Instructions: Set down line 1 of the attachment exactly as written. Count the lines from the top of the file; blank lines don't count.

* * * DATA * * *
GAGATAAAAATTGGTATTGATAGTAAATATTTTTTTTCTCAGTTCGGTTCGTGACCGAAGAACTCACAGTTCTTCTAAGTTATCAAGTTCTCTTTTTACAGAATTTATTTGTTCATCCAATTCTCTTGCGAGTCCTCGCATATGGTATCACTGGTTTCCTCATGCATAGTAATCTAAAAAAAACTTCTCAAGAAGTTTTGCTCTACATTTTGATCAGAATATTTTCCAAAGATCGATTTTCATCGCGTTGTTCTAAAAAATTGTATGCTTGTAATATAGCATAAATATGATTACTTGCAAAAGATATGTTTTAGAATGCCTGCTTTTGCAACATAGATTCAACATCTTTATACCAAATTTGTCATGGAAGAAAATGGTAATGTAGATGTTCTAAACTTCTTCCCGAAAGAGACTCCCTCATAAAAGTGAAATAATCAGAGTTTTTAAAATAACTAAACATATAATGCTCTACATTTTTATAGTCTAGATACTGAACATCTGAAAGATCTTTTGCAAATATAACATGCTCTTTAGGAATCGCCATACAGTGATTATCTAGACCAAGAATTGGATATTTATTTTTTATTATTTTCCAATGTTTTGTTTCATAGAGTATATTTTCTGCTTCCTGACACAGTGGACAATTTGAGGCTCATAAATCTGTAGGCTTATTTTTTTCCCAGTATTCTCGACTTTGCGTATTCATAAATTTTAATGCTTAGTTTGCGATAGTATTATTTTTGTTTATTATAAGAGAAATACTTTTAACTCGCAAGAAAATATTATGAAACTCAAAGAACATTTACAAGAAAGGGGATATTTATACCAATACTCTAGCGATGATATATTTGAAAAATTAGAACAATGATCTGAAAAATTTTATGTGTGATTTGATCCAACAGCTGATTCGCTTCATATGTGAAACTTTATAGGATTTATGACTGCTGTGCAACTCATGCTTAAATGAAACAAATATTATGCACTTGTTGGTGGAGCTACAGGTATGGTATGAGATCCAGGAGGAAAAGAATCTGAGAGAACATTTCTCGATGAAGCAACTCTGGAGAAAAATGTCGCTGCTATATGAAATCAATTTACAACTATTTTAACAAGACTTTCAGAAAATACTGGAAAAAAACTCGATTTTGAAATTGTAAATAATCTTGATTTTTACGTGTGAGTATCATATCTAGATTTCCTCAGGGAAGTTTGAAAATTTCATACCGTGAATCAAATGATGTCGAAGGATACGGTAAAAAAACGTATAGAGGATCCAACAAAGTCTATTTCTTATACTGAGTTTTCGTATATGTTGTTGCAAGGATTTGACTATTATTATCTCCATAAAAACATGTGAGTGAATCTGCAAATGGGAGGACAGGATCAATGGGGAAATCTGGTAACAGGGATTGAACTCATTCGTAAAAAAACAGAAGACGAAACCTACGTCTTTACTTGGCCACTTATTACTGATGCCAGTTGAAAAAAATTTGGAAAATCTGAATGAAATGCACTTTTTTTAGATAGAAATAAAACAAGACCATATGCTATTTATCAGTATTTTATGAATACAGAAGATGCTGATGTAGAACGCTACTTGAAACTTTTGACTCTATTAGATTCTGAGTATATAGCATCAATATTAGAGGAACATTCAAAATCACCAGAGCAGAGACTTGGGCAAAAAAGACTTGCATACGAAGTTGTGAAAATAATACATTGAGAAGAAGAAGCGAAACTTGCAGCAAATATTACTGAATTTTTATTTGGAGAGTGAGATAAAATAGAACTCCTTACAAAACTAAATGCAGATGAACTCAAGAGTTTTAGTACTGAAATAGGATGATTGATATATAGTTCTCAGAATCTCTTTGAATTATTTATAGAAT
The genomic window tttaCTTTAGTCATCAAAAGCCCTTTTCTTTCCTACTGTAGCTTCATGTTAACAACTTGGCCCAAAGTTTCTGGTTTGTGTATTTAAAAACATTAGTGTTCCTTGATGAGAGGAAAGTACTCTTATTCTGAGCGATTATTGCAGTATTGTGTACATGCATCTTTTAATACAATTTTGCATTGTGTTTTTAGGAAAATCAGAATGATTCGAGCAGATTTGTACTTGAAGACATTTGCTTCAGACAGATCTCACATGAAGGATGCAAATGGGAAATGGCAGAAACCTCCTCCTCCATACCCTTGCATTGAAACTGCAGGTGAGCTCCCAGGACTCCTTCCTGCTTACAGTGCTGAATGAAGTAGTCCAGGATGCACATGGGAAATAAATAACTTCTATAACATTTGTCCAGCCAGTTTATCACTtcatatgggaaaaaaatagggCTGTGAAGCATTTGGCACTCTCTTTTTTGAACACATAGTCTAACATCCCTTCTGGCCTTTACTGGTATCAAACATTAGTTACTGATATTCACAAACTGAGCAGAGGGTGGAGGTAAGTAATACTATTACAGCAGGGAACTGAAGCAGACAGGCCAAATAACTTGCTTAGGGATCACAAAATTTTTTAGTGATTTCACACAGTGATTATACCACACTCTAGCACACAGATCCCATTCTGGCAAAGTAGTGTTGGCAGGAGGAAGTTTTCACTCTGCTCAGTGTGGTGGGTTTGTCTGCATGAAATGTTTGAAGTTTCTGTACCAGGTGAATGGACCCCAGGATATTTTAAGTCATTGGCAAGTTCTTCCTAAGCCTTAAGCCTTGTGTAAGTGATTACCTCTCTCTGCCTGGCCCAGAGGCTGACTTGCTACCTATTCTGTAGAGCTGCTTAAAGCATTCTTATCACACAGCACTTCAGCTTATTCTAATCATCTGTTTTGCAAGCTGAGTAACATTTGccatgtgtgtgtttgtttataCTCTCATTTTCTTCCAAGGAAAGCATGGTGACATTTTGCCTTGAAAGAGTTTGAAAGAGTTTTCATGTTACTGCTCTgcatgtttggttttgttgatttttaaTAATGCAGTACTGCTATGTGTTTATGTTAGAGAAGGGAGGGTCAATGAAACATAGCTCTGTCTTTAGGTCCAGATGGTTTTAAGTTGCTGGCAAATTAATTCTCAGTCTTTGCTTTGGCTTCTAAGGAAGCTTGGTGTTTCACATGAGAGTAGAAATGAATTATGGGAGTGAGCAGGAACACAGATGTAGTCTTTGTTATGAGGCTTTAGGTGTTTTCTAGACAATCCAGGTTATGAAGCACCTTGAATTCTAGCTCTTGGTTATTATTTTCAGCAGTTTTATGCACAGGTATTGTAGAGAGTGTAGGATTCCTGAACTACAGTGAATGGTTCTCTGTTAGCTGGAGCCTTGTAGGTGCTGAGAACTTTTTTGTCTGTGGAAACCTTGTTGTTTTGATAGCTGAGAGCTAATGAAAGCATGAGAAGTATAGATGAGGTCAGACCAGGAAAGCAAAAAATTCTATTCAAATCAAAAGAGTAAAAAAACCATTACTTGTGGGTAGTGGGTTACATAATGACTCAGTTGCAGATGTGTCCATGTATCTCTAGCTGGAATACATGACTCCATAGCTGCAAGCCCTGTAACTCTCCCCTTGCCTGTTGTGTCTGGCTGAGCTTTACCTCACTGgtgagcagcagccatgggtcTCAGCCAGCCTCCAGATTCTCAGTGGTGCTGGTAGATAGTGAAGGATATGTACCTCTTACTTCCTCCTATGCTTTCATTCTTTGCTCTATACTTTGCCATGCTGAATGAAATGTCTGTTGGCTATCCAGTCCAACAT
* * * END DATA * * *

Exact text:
GAGATAAAAATTGGTATTGATAGTAAATATTTTTTTTCTCAGTTCGGTTCGTGACCGAAGAACTCACAGTTCTTCTAAGTTATCAAGTTCTCTTTTTACAGAATTTATTTGTTCATCCAATTCTCTTGCGAGTCCTCGCATATGGTATCACTGGTTTCCTCATGCATAGTAATCTAAAAAAAACTTCTCAAGAAGTTTTGCTCTACATTTTGATCAGAATATTTTCCAAAGATCGATTTTCATCGCGTTGTTCTAAAAAATTGTATGCTTGTAATATAGCATAAATATGATTACTTGCAAAAGATATGTTTTAGAATGCCTGCTTTTGCAACATAGATTCAACATCTTTATACCAAATTTGTCATGGAAGAAAATGGTAATGTAGATGTTCTAAACTTCTTCCCGAAAGAGACTCCCTCATAAAAGTGAAATAATCAGAGTTTTTAAAATAACTAAACATATAATGCTCTACATTTTTATAGTCTAGATACTGAACATCTGAAAGATCTTTTGCAAATATAACATGCTCTTTAGGAATCGCCATACAGTGATTATCTAGACCAAGAATTGGATATTTATTTTTTATTATTTTCCAATGTTTTGTTTCATAGAGTATATTTTCTGCTTCCTGACACAGTGGACAATTTGAGGCTCATAAATCTGTAGGCTTATTTTTTTCCCAGTATTCTCGACTTTGCGTATTCATAAATTTTAATGCTTAGTTTGCGATAGTATTATTTTTGTTTATTATAAGAGAAATACTTTTAACTCGCAAGAAAATATTATGAAACTCAAAGAACATTTACAAGAAAGGGGATATTTATACCAATACTCTAGCGATGATATATTTGAAAAATTAGAACAATGATCTGAAAAATTTTATGTGTGATTTGATCCAACAGCTGATTCGCTTCATATGTGAAACTTTATAGGATTTATGACTGCTGTGCAACTCATGCTTAAATGAAACAAATATTATGCACTTGTTGGTGGAGCTACAGGTATGGTATGAGATCCAGGAGGAAAAGAATCTGAGAGAACATTTCTCGATGAAGCAACTCTGGAGAAAAATGTCGCTGCTATATGAAATCAATTTACAACTATTTTAACAAGACTTTCAGAAAATACTGGAAAAAAACTCGATTTTGAAATTGTAAATAATCTTGATTTTTACGTGTGAGTATCATATCTAGATTTCCTCAGGGAAGTTTGAAAATTTCATACCGTGAATCAAATGATGTCGAAGGATACGGTAAAAAAACGTATAGAGGATCCAACAAAGTCTATTTCTTATACTGAGTTTTCGTATATGTTGTTGCAAGGATTTGACTATTATTATCTCCATAAAAACATGTGAGTGAATCTGCAAATGGGAGGACAGGATCAATGGGGAAATCTGGTAACAGGGATTGAACTCATTCGTAAAAAAACAGAAGACGAAACCTACGTCTTTACTTGGCCACTTATTACTGATGCCAGTTGAAAAAAATTTGGAAAATCTGAATGAAATGCACTTTTTTTAGATAGAAATAAAACAAGACCATATGCTATTTATCAGTATTTTATGAATACAGAAGATGCTGATGTAGAACGCTACTTGAAACTTTTGACTCTATTAGATTCTGAGTATATAGCATCAATATTAGAGGAACATTCAAAATCACCAGAGCAGAGACTTGGGCAAAAAAGACTTGCATACGAAGTTGTGAAAATAATACATTGAGAAGAAGAAGCGAAACTTGCAGCAAATATTACTGAATTTTTATTTGGAGAGTGAGATAAAATAGAACTCCTTACAAAACTAAATGCAGATGAACTCAAGAGTTTTAGTACTGAAATAGGATGATTGATATATAGTTCTCAGAATCTCTTTGAATTATTTATAGAAT